What does it mean to be human? Throughout the novel, and in our discussions in class, we have circled around this question. There isn’t an answer, and I don’t intend to answer it, but I do wish to look at the human body. There’s this fascination that both Jimmy and Crake have (VERY different fascinations, but still) with the human body. In Jimmy’s younger years, he was introduced to the pigoon, producing parts for repairing the human body. In Jimmy and Crake’s adolescent years, they witness the entertainment of the day, the destruction and ‘elegance’ of the human body through execution and pornography. I absolutely love the quote that Jimmy gives us on page 85:
“But the body had its own cultural forms. It had its own art. Executions were its tragedies, pornography was its romance.”
Jimmy is the one who says these lines, but I feel that Crake resonates with this idea to some degree. This is the time they were living in, and being human literally boiled down to one thing for Crake – the human body. Pigoons are bred to create more parts for the human body, and we questioned as to whether pigoons could be considered human because they had human parts. The society that has been created by Atwood focuses heavily in both science and entertainment on the pleasure, “art”, and destruction of the human body. I mean, for God’s sake, there was even an immortality project mentioned at one point.
For Crake, as evidenced by his plan “The Pill and The Project”, it really did become an issue of the body. Today in class I really tried to think about where Crake could have been coming from. We read this line from Crake on page 293 today:
“If at first you don’t succeed, read the instructions. The proper study of Mankind is Man. You’ve got to work with what’s on the table.”
He focuses in on the human body, in both the Pill and the Project. It’s the key to launching his virus into society – the Pill is a result of Crake’s understanding as to what makes human beings tick. The Project is based on his creating a post-human, the perfect being, the answer. We discussed how he got it wrong, and that the Crakers, while based on humans, have the potential / did become human, although they physically are only humanoid.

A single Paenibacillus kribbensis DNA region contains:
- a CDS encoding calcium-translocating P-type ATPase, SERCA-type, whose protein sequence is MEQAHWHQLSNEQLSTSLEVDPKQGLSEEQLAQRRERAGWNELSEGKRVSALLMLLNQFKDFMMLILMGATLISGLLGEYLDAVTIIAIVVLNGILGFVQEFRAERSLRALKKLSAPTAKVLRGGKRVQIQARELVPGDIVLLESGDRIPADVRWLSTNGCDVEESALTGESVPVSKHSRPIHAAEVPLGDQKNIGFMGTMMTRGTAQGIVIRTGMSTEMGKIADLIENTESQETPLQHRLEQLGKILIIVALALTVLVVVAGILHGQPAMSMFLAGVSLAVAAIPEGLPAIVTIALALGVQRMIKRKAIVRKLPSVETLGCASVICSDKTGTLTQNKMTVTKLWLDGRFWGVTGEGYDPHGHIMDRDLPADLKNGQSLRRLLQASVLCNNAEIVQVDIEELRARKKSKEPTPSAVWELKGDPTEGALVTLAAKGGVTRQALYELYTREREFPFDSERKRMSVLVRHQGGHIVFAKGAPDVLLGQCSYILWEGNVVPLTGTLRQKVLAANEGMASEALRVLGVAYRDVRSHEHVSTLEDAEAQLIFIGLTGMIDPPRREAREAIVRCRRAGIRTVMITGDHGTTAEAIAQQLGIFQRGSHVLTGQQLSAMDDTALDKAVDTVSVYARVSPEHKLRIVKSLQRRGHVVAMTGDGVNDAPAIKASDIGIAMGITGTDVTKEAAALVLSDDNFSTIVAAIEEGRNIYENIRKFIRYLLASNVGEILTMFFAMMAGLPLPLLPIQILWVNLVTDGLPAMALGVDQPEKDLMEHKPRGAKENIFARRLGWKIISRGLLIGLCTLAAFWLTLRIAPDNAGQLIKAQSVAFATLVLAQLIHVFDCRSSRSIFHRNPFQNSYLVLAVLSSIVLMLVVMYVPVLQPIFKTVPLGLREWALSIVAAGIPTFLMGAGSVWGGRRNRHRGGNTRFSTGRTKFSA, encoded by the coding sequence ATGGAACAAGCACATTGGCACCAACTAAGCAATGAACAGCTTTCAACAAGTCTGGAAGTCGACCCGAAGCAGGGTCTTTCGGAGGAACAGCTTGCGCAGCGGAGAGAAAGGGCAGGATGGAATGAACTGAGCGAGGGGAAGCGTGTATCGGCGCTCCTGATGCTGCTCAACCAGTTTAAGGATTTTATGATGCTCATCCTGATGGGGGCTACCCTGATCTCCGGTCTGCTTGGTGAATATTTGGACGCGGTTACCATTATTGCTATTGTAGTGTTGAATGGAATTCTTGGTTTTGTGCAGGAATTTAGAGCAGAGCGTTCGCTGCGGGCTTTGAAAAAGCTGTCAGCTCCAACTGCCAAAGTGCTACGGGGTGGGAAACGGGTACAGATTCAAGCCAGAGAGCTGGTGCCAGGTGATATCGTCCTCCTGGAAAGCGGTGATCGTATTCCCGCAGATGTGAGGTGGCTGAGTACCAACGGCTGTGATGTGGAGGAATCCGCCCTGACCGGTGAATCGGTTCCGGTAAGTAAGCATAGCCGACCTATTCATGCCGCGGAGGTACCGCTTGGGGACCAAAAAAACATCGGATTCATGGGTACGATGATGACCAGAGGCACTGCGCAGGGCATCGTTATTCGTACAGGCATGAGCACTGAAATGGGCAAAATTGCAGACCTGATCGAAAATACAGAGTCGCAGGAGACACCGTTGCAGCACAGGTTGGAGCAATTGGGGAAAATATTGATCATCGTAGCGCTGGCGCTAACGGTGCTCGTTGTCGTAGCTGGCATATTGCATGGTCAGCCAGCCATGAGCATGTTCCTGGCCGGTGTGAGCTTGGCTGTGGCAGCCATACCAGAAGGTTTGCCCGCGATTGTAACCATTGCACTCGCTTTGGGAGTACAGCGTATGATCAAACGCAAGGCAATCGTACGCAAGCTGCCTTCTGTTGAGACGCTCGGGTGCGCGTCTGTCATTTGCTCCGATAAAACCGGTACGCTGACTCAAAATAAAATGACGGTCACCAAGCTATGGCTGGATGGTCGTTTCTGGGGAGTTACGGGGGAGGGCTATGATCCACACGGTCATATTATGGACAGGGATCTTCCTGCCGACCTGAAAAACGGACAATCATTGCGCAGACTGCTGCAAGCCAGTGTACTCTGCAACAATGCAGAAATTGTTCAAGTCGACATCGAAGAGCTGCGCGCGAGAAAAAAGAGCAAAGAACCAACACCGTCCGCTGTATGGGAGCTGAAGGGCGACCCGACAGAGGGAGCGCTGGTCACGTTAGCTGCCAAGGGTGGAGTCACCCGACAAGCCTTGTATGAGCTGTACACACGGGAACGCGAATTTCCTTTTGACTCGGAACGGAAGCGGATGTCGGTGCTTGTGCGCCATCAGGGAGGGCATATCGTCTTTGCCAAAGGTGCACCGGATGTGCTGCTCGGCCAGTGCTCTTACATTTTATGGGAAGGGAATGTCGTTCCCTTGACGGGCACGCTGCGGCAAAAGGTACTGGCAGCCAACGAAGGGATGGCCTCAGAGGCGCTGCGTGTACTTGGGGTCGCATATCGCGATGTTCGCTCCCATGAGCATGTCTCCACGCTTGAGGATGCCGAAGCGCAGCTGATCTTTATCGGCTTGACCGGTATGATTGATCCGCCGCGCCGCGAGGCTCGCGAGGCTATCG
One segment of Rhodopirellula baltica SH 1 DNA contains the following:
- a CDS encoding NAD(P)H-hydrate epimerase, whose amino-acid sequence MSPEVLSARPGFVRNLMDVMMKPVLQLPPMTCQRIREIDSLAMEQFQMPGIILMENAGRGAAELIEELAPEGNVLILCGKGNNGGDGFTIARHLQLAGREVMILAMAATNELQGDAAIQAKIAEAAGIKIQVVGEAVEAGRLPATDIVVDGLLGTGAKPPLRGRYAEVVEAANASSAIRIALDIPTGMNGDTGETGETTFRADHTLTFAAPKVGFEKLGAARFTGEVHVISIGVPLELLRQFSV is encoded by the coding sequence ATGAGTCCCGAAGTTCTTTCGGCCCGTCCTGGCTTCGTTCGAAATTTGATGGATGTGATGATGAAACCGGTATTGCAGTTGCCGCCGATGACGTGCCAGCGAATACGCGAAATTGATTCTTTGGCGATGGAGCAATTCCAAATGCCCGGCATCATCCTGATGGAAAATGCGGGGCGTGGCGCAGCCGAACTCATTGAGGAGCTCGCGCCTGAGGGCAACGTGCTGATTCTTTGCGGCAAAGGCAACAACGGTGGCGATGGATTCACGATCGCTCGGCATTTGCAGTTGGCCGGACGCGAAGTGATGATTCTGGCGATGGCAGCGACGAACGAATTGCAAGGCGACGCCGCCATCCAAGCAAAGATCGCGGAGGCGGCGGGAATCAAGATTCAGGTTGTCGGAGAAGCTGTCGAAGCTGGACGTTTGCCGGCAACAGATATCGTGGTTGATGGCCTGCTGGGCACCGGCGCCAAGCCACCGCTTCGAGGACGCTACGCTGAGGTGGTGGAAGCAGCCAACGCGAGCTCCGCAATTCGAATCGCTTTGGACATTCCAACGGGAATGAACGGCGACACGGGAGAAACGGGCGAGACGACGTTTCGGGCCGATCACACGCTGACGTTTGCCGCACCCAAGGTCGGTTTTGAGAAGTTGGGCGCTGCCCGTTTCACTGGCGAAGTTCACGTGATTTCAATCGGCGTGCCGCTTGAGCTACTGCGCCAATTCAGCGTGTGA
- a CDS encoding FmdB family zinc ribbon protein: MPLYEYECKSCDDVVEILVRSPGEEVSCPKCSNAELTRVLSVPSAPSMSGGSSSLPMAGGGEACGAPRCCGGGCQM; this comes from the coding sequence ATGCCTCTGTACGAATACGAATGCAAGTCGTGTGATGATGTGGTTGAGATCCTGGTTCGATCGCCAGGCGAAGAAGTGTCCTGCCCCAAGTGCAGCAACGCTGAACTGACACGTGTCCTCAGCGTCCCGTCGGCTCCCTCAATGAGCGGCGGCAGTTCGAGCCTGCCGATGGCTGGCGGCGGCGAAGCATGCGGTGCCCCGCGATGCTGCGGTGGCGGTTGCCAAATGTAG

Is Crake’s interpretation of the society he and Jimmy grew up in misguided? Absolutely, the idea that violence through repressed sexual energy is a bit of a stretch. Do I still understand where he’s coming from as far as the BlyssPluss pill is concerned? Yes, I do. People in that society were raised on the “art” of the body, in both their working lives and entertainment. He believed it to be part of the problem, that humans weren’t quite right. Hence the Project. I know Crake is a hard character to really delve into because we only have limited understanding of what’s going on in his head, so I rely on the society he was raised in as well as his similarities to Jimmy. Crake can be lumped into the genocidal maniac category, but I believe there’s something more. His plan was influenced by the society’s revolving around the human body, which, incidentally enough, is heavily involved with the question that runs rampant throughout the book.
Okay, I’m done, I know that was long, and I’m still forming my opinion on Crake, but that’s where I’ve anchored his outlook on society, and how the human body was the key to his plan, due to its heavy influence in both the world he lives in and his upbringing. Whew.
– Gabe K